Early hydroplanes had mostly straight lines and flat surfaces aside from the uniformly curved bow and sponsons The curved bow was eventually replaced by what is known as a pickle fork bow, where a space is left between the front few feet of the sponsons Also, the centered single, vertical tail similar to the ones on most modern airplanes was gradually replaced by a horizontal stabilizer supported by vertical tails on either side of the boat Later, as fine-tuning the hydrodynamics became more important, the bottoms of the main hull have subtle curves to give the best lift

Unlimited hydroplane enginesedit

The aviation industry has been the main source of engines for the boats For the first few decades after World War II, they used surplus World War II-era internal-combustion airplane engines, typically Rolls-Royce Merlins or Griffons, or Allison V-1710s, all liquid-cooled V-12s The loud roar of these engines earned hydroplanes the nickname thunderboats or dinoboats

Donald Campbell set seven world water speed records between 1955 and 1964 in the jet engined hydroplane, Bluebird The Ted Jones-designed Slo-Mo-Shun IV three-point, Allison-powered hydroplane set the water speed record 160323 mph in Lake Washington, off Seattle, Washington's Sand Point, on June 26, 1950, breaking the previous ten-plus-year-old record 141740 mph/2281 km/h by almost 20 mph 32 km/h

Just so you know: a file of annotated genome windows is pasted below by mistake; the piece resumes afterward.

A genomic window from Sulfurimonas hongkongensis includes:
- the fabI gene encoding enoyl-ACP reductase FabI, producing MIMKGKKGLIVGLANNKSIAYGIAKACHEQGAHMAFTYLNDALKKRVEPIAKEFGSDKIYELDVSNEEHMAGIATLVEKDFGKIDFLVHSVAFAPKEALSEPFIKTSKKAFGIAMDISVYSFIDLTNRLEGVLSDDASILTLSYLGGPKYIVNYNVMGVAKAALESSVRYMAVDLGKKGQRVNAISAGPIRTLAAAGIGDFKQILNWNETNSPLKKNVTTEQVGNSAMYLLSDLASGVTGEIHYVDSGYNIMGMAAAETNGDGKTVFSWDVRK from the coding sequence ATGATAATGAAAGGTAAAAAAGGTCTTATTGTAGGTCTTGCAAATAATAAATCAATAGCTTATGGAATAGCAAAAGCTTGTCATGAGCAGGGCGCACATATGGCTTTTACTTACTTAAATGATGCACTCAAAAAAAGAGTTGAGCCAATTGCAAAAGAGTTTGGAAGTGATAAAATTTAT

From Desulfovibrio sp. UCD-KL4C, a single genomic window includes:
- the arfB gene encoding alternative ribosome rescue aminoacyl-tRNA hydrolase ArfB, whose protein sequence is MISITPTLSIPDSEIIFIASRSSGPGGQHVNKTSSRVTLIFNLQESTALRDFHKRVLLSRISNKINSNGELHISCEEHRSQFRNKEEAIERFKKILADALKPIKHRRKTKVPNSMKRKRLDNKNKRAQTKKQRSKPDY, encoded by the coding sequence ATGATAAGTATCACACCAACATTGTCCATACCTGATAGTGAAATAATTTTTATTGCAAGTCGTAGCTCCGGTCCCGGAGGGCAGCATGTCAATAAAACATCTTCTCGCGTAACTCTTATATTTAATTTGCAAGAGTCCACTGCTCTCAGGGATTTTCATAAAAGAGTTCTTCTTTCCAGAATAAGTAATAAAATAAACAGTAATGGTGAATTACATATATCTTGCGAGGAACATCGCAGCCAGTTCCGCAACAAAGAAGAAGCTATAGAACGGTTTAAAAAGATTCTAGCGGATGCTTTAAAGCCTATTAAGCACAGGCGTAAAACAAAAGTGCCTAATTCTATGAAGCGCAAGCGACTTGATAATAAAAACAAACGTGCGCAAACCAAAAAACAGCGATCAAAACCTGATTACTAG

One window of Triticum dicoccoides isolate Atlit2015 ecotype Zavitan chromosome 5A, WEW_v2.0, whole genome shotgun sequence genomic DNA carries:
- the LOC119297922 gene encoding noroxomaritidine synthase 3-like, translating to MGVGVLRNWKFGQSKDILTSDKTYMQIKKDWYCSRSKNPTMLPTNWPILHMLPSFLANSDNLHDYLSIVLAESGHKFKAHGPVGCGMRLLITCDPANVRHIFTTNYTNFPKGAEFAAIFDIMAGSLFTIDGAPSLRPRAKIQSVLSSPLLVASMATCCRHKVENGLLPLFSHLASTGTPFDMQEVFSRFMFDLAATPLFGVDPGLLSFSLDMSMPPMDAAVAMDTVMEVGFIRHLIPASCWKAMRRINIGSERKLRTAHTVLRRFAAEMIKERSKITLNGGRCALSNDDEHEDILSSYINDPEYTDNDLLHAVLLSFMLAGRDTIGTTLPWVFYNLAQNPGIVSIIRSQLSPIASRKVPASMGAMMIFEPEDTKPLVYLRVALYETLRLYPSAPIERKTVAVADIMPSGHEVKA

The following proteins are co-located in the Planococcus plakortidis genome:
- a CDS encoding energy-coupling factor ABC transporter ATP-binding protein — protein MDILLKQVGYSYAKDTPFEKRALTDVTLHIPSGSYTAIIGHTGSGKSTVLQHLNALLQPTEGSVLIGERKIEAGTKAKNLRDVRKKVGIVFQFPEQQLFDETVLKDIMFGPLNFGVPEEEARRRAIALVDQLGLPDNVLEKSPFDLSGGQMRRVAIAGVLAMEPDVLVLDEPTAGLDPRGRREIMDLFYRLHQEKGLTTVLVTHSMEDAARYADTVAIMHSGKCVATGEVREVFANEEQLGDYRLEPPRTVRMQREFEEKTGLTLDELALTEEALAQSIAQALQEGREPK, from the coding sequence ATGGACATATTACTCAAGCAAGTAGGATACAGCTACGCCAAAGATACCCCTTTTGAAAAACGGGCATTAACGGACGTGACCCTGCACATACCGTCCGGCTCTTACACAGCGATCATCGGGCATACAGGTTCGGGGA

Starting in 1980, they have increasingly used Vietnam War-era turboshaft engines from helicopters in 1973–1974, one hydroplane, U-95, used turbine engines in races to test the technology The most commonly used turbine is the Lycoming T55, used in the CH-47 Chinook

Efforts have occasionally been made to use automotive engines, but they generally have not proven competitive

The "limited" classes of inboard hydroplane racing are organized under the name Inboard Powerboat Circuit These classes utilize automotive power, as well as two-stroke power There are races throughout the country from April to October Many Unlimited drivers got their start in the "limited" classes

Prior to 1977, every official water speed record had been set by an American, Briton, Irishman or Canadian On November 20, Australian Ken Warby piloted his Spirit of Australia purely on the jet thrust of its Westinghouse J34 turbojet to a velocity of 4645 km/h 290313 mph to beat Lee Taylor’s record Warby, who had built the craft in his back yard, used the publicity to find sponsorship to pay for improvements to the Spirit On October 8, 1978 Warby travelled to Blowering Dam, Australia, and broke both the 480 km/h 300 mph and 500 km/h barriers with an average speed of 510 km/h 31875 mph

As of 2005, Warby’s record still stands, and there have only been two official attempts to break it1

See alsoedit

  • Water speed record


  1. ^ "The Absolute World Water Speed Record History 1909 to 2005" Speed Aces Chronology 2005 Retrieved 2008-11-13 

External linksedit

  • pictures showing bow design evolution
  • HydroInsidercom
  • HydroplaneQuebeccom
  • Grand Prix Hydroplane Racing website
  • Canadian Boating Federation website
  • boat racing photos and information
  • local hydroplane club
  • The Home of the U-5 and U-7 Unlimited Hydroplanes
  • jet hydroplane information jet hydroplane, world water speed record